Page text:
Will the last human worker please turn out the lights?

Capitol Hill tends to agree on the importance of a vibrant American middle class, with people able to support their families and maintain enough economic and political power to keep our democracy honest and responsive to its citizens. Yet the U.S. now faces economic shifts at a faster tempo and of higher scale than before, and if Congress doesn't prepare accommodations, then entire sectors of middle-class jobs may convert into unemployment.


The evolving economy — called "new," "digital" or otherwise — may not be fundamentally different from what we've seen before. It is natural for industries to crumble over time and be replaced by others, a normal process long called creative destruction or "Schumpeter's gale" by economists. But today, this gale is blowing more quickly and intensely than before, with more dramatic consequences for American jobs at the middle and lower ends.

Take Uber. By connecting riders and drivers, the company provides an innovative and welcome service (especially here in Washington, where Uber's presence quickly jolted taxis to begin taking credit cards and providing better service). But by all accounts, serving as an Uber "driver-partner," or contractor, is not the same as holding a traditional job with a taxi company. Uber's drivers can flexibly choose their own work hours, but there is no prospect for wages or insurance benefits of the type associated with traditional jobs. The net result for the economy is a substantial decline in traditional jobs available in the driver sector — taxi drivers and chauffeurs put out of business by Uber — and a much smaller growth of traditional jobs in another sector — the computer programmers, administrators, managers and other higher-skilled labor in Uber's corporate offices.

This job shift is no reflection on Uber, which is simply a company that identified a consumer demand and satisfied it quite well. Over time, similar shifts will be seen through the lens of other sectors both low and higher on the value chain. For instance, massive open online courses, or MOOCs, seem likely to one day obviate the need for today's number of high-level teaching jobs. Why do we need thousands of expensively trained economics professors across the country if everyone can stream video of the best economics professor at the same or less cost?

It is the defining trajectory of an evolving economy that the lower ends of an industrial value chain are increasingly automated and mechanized. But it may in fact be different this time, because so few sectors seem able to absorb displaced workers with their current skill sets. And the skills fueling the growth industries and superstar companies of this decade — programming, data mining, project management — are far from those required to be a driver, and are not learned quickly or easily.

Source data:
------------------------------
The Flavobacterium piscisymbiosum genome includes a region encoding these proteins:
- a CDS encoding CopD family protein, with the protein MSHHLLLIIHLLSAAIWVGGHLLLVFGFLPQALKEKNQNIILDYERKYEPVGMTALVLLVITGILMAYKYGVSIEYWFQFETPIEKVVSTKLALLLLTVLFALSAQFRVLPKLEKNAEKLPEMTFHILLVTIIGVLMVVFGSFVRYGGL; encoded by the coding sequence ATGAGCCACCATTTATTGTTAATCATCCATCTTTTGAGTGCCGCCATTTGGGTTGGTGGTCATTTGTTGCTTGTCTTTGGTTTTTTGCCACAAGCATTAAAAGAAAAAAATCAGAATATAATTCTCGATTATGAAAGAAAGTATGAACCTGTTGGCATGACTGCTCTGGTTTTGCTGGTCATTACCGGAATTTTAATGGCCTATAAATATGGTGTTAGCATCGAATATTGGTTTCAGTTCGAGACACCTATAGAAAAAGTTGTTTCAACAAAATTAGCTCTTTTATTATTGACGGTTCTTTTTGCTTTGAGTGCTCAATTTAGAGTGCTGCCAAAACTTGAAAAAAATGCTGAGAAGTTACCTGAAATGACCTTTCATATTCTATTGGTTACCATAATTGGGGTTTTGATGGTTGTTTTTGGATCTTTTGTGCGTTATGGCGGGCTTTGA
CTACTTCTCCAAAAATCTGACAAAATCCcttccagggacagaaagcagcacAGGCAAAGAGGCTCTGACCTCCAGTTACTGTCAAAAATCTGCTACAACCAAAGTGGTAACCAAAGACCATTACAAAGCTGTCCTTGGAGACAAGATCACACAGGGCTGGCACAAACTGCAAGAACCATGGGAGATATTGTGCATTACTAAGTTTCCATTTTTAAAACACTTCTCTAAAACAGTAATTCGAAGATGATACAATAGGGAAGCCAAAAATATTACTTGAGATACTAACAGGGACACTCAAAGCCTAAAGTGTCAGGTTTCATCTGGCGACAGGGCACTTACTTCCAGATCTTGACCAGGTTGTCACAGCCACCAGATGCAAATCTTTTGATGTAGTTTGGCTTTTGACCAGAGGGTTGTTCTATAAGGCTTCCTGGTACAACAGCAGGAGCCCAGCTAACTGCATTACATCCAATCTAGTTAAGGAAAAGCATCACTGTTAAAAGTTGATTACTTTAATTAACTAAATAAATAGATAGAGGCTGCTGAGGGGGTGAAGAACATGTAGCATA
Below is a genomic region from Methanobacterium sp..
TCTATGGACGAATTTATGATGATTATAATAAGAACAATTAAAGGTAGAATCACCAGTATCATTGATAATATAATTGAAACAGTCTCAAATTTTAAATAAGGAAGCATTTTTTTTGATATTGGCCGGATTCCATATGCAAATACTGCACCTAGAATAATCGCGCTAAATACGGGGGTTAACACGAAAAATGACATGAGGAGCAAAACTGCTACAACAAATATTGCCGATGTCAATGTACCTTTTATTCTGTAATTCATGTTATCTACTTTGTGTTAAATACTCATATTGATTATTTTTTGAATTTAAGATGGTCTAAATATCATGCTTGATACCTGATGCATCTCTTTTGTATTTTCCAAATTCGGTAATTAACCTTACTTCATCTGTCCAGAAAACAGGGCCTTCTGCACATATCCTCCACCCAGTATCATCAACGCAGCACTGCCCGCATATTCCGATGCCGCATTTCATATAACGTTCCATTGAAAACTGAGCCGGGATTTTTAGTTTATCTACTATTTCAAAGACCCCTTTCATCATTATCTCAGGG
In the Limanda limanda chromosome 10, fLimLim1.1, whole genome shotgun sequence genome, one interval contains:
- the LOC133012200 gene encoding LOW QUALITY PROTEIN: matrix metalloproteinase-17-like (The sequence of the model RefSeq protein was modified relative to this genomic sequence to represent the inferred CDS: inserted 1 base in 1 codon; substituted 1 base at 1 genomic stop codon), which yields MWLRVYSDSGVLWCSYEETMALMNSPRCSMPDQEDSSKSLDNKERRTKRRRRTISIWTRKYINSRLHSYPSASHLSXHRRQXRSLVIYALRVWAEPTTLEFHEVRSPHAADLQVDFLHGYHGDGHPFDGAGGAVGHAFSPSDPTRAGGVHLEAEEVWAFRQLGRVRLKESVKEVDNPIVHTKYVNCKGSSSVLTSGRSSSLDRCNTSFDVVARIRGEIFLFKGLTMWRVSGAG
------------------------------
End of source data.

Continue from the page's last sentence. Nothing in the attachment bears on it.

This rapid economic change will only continue. In March, Uber hired 40 of Carnegie Mellon University's best robotics experts in order to develop driverless-car technology, and has doubled down with interest in purchasing Tesla's driverless cars. This implies a future where nearly 180,000 taxi drivers and chauffeurs (May 2014 numbers), plus Uber's 160,000 "active" drivers (January 2015), are looking to apply their skills elsewhere. If you add self-driving trucks into this vision, there are another 3.4 million Americans who will be looking for work. While a 20-something who finds that his or her industrial sector has disappeared can likely learn new skills and recover, it is hard to imagine what a 52-year-old whose industry disappears will do for the final decade before his or her Social Security benefits kick in.

These displaced workers will not quickly obtain the high-level skills needed in growth industries (say, computer programmers at our new driverless-automobile companies); even if they could, the number of jobs available there would be a fraction of what we've lost.

There's no question the growth of customer services, MOOCs and driverless technology push the world forward and provide once-unimaginable benefits, lowering transport and education costs and allowing users like myself to save money and spend it elsewhere in our economy. But where will I spend that money I've saved? If it does not go toward sectors in which those displaced workers can find jobs, we will find ourselves with a problem. It is easy to imagine a future improved by robotic automobiles and other tech wizardry; it's more difficult to imagine what U.S. policies will successfully shepherd citizens through jarring industrial shifts.

A range of active policy options are available to Congress, though none are in vogue at the moment. Data on jobs training programs do not inspire confidence, and redistribution remains a dirty word in U.S. politics, evoking visions for some of rightfully earned wealth being stripped away, or more dryly, subsidizing less productive areas of the economy at the expense of more productive ones.

Earlier this summer, a friend of mine who used to courier urgent, signed financial statements on a daily basis not only lost his job — his entire sector ended overnight. All banks now have the requisite encryption to make such couriers unnecessary. When this happens to larger sectors of employment — first the taxi drivers, eventually the economics professors — it will be clear that the U.S. has an interest in smoothing these economic transitions in a way that keeps the middle class strong and prevents a generation of lost jobs. Whatever solution at which Congress arrives, it is important it begins the debate now and has a plan in place before the last driver is replaced by technology.

Rettig works for the Global Economy and Development program at the Brookings Institution. Read more of his work at www.mikerettig.com. The views presented here are entirely his own.